The Scale: The first system shows the single-note scale, the scale formula in whole steps and half steps, and the scale degrees that make up that scale.
The Triads: The second system depicts the three notes that make up the triad with a chord diagram of a popular version of the chord.
The 7th Chords: The third system illustrates the four notes that make up the 7th chord with a chord diagram of a commonly-used version of the chord.
In the table below, we’ll look at each scale side by side. Again, I ask you to draw your attention to the 3rd, 6th and 7th degrees.
Notice that all of the thirds are flat (b3).
Then, check out the sixth and seventh degrees.
As you play the scales and compare the sounds and chords, you’ll notice the subtle differences that give each scale it’s charm. Now, you can begin to understand why minor scales provide you with many more options than their major counterpart.
|Natural Minor||A||B||C (b3)||D||E||F (b6)||G (b7)||A|
|Harmonic Minor||A||B||C (b3)||D||E||F (b6)||G# (7)||A|
|Jazz Minor||A||B||C (b3)||D||E||F# (6)||G# (7)||A|
|Dorian||A||B||C (b3)||D||E||F# (6)||G# (7)||A|
The Natural Minor Scale
This also known as the relative minor, is created by referencing the major scale. By starting on the 6th degree of the major scale, we create the natural minor. BTW, this is also referred to as the Aeolian Mode. So, this scale has three names:
The Natural Minor Scale
The Relative Minor of the Major Scale
The Aeolian Mode
The Harmonic Minor Scale
The harmonic minor scale is the same as the natural minor scale but with a raised 7th. This creates a minor 3rd interval between the 6th and 7th degrees giving this scale an exotic sound. This sound is popular in Eastern European folk music as well as classically-influenced rock and jazz.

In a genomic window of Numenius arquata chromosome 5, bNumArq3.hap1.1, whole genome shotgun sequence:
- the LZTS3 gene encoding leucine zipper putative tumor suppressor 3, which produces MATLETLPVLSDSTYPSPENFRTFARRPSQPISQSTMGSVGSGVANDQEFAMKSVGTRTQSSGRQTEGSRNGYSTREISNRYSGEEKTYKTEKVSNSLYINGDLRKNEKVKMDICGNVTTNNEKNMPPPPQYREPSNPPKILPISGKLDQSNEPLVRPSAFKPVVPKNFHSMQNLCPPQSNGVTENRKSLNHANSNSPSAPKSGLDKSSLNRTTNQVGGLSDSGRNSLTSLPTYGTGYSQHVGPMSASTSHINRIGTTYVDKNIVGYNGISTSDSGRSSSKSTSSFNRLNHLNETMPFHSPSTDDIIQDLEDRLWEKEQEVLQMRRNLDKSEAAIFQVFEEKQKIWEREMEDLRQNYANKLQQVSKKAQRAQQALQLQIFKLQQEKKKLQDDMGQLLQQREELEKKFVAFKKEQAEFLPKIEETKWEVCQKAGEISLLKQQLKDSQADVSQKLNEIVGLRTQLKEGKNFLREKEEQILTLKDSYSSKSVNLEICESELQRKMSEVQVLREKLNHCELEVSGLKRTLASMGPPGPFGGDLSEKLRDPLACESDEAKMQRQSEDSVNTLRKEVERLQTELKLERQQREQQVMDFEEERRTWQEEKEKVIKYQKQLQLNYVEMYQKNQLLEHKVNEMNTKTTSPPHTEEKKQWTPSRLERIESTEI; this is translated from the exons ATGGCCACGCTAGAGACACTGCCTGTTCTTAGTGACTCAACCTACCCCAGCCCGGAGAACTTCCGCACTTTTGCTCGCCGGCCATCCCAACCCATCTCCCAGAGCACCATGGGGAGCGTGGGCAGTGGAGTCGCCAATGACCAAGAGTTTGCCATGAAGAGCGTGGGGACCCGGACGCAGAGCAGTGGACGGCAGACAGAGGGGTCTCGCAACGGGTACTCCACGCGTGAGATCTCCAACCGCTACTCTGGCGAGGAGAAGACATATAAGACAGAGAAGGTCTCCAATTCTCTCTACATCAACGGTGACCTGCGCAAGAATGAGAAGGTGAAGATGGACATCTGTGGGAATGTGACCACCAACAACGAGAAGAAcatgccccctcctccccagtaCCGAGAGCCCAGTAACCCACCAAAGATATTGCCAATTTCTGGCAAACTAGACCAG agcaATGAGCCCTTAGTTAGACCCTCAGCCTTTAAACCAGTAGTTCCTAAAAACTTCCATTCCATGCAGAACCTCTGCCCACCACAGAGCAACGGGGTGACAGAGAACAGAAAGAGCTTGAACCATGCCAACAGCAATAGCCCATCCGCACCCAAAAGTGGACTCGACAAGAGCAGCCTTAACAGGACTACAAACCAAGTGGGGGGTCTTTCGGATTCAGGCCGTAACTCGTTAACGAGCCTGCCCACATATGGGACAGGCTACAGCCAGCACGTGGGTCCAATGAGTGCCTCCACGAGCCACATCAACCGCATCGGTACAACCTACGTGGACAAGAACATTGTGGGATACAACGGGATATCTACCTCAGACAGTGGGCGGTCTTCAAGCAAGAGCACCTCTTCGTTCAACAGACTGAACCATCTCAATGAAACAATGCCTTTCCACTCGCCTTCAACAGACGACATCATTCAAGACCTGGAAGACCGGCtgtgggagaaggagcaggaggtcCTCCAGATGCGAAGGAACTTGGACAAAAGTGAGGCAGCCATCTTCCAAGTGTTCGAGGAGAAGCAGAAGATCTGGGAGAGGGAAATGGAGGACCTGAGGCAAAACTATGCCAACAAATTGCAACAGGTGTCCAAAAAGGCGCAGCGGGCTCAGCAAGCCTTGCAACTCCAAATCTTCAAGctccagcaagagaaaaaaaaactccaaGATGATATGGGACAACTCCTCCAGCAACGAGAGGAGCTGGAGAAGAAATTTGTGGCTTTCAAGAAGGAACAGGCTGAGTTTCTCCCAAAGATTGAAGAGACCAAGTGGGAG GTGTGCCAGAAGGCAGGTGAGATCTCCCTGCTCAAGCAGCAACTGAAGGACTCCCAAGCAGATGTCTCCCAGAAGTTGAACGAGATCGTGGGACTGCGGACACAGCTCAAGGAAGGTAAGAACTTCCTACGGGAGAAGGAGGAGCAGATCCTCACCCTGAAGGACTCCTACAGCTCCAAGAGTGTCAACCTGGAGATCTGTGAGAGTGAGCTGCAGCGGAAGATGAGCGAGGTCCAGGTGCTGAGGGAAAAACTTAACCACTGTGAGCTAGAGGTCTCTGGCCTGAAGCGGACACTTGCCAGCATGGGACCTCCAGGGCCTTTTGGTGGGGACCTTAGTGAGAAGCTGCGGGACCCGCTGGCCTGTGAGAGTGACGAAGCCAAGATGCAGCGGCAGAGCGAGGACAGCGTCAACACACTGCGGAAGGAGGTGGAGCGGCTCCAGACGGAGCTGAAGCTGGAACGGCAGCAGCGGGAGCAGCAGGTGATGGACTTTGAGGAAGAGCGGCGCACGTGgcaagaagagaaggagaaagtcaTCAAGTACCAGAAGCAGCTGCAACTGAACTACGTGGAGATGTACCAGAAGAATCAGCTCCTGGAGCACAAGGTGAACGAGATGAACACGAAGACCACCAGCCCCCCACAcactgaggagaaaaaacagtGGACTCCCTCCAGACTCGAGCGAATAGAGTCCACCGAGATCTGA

The Jazz Minor Scale
The jazz minor scale is created from the ascending version of the melodic minor scale (found in traditional harmony). The melodic minor ascends in the same way that the jazz minor does but descends using the natural minor pattern (because the melodic minor opens up a whole can of worms, I left it off of this list).
You can simply view the jazz minor scale as a major scale with a flat (or minor) 3rd. Jazz players from the post-Bop era made this scale popular; however, many modern guitarists are throwing into popular music.
The Dorian Mode
The Dorian Mode is a minor scale that’s built on the 2nd degree of the major scale. So, In this case, the A Dorian has the same notes as the G major scale. This scale is sometimes referred to as the “sweet-sounding” minor scale. The natural 6th degree creates a minor sound that’s not quite as dark as the natural minor scale.
Minor Chord Reference Chart
Below is chart of some of the most commonly-used minor chords. There are three versions of each chord type:
Root-5: The root is on the 5th string.
Root-6: The root is on the 6th string.
Root-4: The root is on the 4th string.
Generally, the root-5 version is also a movable shape even though it’s shown here as an open chord. I encourage you to try these out in other keys.
Minor scales create an incredible array of sounds and some players like to refer to these sounds as colors. By adding a few of these chord ideas into your playing, you’ll discover a whole new level of expression. I encourage you to continue exploring more sounds, scales and chords while developing as a musician.
It’s my pleasure to share these ideas with you and I thank you for taking the time and reading this article.